Noon: Rolling back big government overreach
Washington’s overreach has been rolled back by courts and commissioners. In little more than 30 days, there have been five distinct cases that you may have missed — each a victory for responsible land use.
The Waters of the U.S. rule (WOTUS) was scheduled for full implementation on Aug. 28 and would have greatly expanded the federal government’s authority over water and land and could apply to ditches, streams, wetlands and small isolated bodies of water. On Aug. 27, U.S. District Judge Ralph Erickson issued a temporary injunction sought by North Dakota and 12 other states. In his decision, Erickson wrote: “Once the rule takes effect, the states will lose their sovereignty over intrastate waters that will then be subject to the scope of the Clean Water Act.” Calling the rule “arbitrary and capricious,” he declared that the Environmental Protection Agency “violated its congressional grant of authority in its promulgation of the rule.”
Undaunted, the EPA pushed back, stating that the rule only applied to the thirteen states that requested the injunction. For the remaining 37 states, the EPA is enforcing the regulation as planned.
Lesser Prairie Chicken
Once again, a federal agency has been acting arbitrarily and capriciously. This time, it is the U.S. Fish and Wildlife Service. On Sept. 2, U.S. District Judge Robert A. Junell overturned the Obama administration’s 2014 listing of the lesser prairie chicken as a threatened species, which gave the bird protection under the Endangered Species Act and limited land use in five states.
The Fish and Wildlife Service is required to consider the conservation plans. The court determined that the agency “did not properly consider active conservation efforts for the bird when listing it.” Junell wrote: “The Court finds FWS did conduct an analysis, however this analysis was neither ‘rigorous’ nor valid as FWS failed to consider important questions and material information necessary to make a proper evaluation.”
Hydraulic Fracturing Rule
Sept. 30, was another smack down — this time the Interior Department’s Bureau of Land Management, which, in March, issued federal fracking rules designed to spur states to follow suit (most energy-producing states already regulate fracking).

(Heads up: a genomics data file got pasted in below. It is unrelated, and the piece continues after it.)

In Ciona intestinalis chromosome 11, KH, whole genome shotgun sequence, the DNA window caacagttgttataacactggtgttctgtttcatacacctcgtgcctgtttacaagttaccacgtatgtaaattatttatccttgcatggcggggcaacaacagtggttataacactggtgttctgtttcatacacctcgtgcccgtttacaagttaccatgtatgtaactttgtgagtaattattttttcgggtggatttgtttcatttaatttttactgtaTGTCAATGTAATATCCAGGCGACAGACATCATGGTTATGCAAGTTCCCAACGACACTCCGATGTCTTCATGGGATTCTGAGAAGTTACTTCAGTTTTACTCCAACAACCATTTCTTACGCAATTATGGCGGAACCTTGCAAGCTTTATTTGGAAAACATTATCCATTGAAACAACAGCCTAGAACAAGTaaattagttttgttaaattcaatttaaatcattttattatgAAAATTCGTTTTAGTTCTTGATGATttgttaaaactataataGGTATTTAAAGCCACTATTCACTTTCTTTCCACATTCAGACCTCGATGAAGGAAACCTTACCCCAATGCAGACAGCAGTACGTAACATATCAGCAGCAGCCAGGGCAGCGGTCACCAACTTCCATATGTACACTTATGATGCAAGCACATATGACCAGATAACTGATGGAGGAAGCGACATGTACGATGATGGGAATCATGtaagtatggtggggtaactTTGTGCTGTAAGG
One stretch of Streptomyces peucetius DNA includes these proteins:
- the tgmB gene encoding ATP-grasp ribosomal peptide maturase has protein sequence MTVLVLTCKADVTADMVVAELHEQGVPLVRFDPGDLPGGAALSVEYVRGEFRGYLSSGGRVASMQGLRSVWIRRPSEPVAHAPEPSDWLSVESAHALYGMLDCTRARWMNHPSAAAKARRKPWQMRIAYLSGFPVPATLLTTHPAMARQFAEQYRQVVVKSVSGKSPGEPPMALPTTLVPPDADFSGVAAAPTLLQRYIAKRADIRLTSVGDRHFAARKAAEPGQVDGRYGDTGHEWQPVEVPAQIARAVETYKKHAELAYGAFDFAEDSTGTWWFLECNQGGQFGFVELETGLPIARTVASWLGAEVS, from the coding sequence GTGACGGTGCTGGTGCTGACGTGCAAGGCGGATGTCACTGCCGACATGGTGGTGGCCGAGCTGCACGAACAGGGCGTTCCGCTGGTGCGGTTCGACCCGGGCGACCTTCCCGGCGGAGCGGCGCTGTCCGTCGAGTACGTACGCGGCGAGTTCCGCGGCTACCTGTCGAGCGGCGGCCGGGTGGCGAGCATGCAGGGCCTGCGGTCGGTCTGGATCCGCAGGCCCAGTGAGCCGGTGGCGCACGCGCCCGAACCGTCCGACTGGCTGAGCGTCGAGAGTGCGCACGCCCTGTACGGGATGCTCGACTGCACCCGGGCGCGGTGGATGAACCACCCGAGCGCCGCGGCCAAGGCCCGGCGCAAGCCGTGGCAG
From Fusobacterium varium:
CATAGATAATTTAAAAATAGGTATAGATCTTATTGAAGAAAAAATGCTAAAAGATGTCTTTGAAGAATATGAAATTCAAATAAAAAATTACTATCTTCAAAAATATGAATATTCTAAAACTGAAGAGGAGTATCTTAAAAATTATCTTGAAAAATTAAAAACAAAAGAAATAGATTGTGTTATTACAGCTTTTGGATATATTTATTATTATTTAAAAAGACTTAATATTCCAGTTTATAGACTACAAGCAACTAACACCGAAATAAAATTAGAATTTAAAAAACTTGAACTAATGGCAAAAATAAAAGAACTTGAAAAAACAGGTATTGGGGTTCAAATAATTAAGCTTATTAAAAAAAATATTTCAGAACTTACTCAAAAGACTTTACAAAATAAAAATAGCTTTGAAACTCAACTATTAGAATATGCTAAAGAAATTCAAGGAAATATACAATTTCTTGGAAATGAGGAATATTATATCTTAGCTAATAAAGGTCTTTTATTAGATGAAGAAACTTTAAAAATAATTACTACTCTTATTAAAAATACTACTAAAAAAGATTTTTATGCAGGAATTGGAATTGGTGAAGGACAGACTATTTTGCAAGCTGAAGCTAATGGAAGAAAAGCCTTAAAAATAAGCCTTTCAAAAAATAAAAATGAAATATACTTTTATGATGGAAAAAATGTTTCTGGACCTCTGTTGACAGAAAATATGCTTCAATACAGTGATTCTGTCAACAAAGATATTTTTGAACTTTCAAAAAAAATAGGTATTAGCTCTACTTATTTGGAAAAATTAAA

Wyoming’s U.S. District Judge Scott Skavdahl wrote: “Congress has not authorized or delegated the BLM authority to regulate hydraulic fracturing and, under our constitutional structure, it is only through congressional action that the BLM can acquire this authority.” He issued a preliminary injunction barring implementation of the rules.
Ranchers in and around New Mexico’s Gila Forest have been fighting the federal government’s plan to release Mexican grey wolves, which, since their introduction in 1998, have killed livestock.
On Sept.29, in a 7-0 vote, concerned about the impact to ranchers and elk hunters, the New Mexico Game Commission upheld an earlier decision denying the Fish and Wildlife Service permits to release Mexican wolves into federal land in southwestern New Mexico.
“Federal policy requires FWS to consult state agencies and comply with their permitting processes when releasing endangered animals from captivity,” Science Magazine reports, “even when releases are made on federal land.”
On Sept. 22, Department of Interior Secretary Sally Jewell announced that the sage grouse would not be listed under the Endangered Species Act. The Washington Post reports that “the chicken-like grouse does not meet the required standard because a collaboration of federal agencies, states, ranchers, industry and environmental groups has already begun to restore areas where it breeds.”
The author of Energy Freedom, Marita Noon serves as the executive director for Energy Makes America Great Inc. and the companion educational organization, the Citizens’ Alliance for Responsible Energy.column.